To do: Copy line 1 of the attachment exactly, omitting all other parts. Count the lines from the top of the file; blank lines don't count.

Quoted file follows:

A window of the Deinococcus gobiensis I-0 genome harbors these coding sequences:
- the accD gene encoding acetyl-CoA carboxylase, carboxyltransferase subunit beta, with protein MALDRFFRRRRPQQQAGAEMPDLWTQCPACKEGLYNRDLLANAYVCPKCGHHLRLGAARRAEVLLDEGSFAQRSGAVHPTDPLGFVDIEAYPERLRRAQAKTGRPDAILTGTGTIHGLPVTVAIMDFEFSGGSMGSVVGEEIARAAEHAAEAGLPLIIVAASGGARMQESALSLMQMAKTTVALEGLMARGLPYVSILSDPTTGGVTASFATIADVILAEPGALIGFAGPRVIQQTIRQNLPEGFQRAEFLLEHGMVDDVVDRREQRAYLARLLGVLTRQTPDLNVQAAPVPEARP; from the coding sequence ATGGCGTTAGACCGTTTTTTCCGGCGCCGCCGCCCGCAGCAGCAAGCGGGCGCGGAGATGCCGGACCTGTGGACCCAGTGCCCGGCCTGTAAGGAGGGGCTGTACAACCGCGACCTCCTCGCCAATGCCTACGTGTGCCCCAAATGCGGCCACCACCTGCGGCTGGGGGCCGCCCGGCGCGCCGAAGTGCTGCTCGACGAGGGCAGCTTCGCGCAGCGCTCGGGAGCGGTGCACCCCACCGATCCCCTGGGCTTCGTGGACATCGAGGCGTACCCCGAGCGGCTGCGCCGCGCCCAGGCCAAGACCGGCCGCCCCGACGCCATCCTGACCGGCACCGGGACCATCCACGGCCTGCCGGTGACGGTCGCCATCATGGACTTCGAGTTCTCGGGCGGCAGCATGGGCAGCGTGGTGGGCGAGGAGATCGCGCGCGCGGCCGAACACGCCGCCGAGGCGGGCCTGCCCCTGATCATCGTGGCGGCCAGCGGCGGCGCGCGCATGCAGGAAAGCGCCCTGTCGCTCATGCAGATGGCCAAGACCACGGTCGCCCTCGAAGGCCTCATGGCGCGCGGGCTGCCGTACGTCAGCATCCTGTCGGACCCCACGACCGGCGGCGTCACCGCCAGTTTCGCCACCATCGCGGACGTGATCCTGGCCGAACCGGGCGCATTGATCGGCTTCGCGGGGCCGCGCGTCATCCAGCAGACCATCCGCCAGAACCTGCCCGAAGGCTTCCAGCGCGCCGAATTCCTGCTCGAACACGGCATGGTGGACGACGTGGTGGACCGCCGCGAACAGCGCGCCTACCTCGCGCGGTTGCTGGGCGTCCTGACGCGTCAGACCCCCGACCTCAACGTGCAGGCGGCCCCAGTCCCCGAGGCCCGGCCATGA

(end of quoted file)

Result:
A window of the Deinococcus gobiensis I-0 genome harbors these coding sequences: